What sort of jobs are you currently recruiting for?
I tend to deal with our more niche specialist positions in
the region – I love the challenge of a tough-to-fill position, especially when
you find the gem you’ve been looking for!
- Senior Manager, Digital Technology & Innovation
- Manufacturing Automation Systems Manager
- Senior EHS Specialist
- Senior BMS Engineer
- Senior Project Engineer (HVAC & Utilities)
Where do you see the industry going in the next couple of
The industry will continue to grow and move closer to AI,
Robotics & Mechatronics as the 5th wave of the industrial revolution looms.
Life Sciences will become more intelligent, more bespoke, safer, and more
efficient for the customer.
In the most recent budget, the UK government pledged to
invest £3.5bn in the next ten years in Biotechnological advancements. The UK
aims to be at the forefront of innovative science and technology development.
Areas of focus include Glasgow, Greater Manchester, and West Midlands.
What advice would you give a candidate looking to enter
the industry right now?
Get in, learn, and get paid! In an industry that is
continuously growing and becoming more specialised, the number of opportunities
available to develop will continue to grow, as well as your salary! Alongside
this, it does make it easier to sleep at night knowing that you’re contributing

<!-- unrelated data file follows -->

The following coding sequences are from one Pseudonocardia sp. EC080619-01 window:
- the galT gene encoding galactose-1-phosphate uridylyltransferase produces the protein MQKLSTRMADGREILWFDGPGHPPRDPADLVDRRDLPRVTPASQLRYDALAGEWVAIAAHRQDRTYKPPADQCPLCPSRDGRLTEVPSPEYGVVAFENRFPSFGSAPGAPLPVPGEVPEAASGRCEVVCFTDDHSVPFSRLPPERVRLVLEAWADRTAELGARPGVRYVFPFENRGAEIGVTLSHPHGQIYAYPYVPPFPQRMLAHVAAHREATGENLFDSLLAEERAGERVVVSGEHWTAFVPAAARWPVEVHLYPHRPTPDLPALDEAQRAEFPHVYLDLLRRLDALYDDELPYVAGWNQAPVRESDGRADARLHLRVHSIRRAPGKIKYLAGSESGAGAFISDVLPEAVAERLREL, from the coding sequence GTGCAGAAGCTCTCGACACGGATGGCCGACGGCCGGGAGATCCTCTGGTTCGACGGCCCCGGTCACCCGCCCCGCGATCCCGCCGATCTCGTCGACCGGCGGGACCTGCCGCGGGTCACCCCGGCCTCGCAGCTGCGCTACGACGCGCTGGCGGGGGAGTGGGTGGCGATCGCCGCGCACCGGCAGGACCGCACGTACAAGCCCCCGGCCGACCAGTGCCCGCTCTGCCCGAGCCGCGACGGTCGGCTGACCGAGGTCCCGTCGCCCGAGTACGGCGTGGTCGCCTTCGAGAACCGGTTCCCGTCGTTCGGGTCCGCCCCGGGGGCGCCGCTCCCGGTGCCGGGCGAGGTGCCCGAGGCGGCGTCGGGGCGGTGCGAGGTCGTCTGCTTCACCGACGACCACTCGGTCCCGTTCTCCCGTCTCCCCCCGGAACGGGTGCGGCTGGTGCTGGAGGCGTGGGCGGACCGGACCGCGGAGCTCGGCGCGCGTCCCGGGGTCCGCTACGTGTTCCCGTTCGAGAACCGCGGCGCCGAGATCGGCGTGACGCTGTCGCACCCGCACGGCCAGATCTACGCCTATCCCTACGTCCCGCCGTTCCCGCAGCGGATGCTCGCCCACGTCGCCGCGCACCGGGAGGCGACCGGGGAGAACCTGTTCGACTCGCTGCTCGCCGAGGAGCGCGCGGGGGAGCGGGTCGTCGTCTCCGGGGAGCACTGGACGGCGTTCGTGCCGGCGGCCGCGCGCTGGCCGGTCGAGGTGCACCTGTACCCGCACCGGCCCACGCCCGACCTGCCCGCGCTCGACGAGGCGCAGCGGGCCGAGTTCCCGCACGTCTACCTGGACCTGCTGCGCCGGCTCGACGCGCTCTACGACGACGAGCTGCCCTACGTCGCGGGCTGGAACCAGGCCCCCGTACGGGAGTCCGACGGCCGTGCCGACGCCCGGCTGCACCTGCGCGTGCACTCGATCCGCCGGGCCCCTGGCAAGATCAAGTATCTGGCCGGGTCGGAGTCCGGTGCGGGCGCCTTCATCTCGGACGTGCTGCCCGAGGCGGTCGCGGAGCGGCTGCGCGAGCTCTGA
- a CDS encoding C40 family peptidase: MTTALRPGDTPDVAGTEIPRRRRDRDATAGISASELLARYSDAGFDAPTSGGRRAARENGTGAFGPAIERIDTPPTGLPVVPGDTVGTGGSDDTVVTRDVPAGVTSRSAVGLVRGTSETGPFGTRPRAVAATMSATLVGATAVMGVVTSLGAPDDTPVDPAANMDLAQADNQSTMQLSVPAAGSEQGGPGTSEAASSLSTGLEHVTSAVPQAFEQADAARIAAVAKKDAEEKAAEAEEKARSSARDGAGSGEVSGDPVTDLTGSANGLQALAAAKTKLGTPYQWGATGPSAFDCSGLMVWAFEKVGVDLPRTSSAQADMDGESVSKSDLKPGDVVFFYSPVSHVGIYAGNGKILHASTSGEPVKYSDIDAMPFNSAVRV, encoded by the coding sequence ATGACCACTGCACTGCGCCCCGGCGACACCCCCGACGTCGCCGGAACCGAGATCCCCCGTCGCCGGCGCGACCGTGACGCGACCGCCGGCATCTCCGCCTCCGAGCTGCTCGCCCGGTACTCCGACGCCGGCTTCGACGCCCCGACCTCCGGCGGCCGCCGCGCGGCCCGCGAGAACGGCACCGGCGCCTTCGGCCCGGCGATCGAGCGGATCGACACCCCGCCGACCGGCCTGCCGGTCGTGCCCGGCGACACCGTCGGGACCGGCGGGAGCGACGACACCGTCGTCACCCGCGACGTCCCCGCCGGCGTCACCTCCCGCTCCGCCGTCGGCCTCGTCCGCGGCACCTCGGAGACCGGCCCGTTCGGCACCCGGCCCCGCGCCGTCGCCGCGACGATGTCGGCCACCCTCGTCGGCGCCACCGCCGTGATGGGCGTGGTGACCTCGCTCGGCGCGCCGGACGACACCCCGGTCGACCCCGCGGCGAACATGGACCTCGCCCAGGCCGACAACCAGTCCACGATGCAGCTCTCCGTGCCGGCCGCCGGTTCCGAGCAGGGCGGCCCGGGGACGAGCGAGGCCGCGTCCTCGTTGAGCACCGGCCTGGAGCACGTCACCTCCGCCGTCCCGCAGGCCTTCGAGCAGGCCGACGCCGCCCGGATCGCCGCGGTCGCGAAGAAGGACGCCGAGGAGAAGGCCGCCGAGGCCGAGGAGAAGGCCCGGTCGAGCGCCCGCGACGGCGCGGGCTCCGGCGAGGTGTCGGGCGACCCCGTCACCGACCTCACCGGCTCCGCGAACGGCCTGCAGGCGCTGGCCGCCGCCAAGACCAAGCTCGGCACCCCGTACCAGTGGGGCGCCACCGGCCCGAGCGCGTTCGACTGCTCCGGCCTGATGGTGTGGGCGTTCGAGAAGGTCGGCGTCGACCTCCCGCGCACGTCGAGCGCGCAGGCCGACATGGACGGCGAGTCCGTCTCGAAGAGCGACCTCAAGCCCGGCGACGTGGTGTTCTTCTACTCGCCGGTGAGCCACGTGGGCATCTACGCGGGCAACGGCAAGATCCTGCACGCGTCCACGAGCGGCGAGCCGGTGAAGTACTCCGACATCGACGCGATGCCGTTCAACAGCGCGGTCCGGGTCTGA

to the accessibility, innovation, and development of life-changing (and
life-saving) technology, products & services.
What tips would you give a candidate on their CV?
- Keep it concise, three pages maximum.
- Make sure to include the right technical keywords
- Keep it factual throughout
- Tailor your CV to each application – quality over
Key components of a successful CV for the Life Science industry
When crafting your CV, there are several key components that
you should include. These include your personal information, education, work
experience, skills, and achievements.
Your personal information should include your full name,
address, phone number, and email address. Consider adding your LinkedIn
profile, too, if it shows your networking skills and connections, published
content, or courses you’ve taken on the platform.
Your education section should include your study
qualifications, starting with the most recent.
Your work experience section should include your job title,
company name, dates of employment, and a brief description of your responsibilities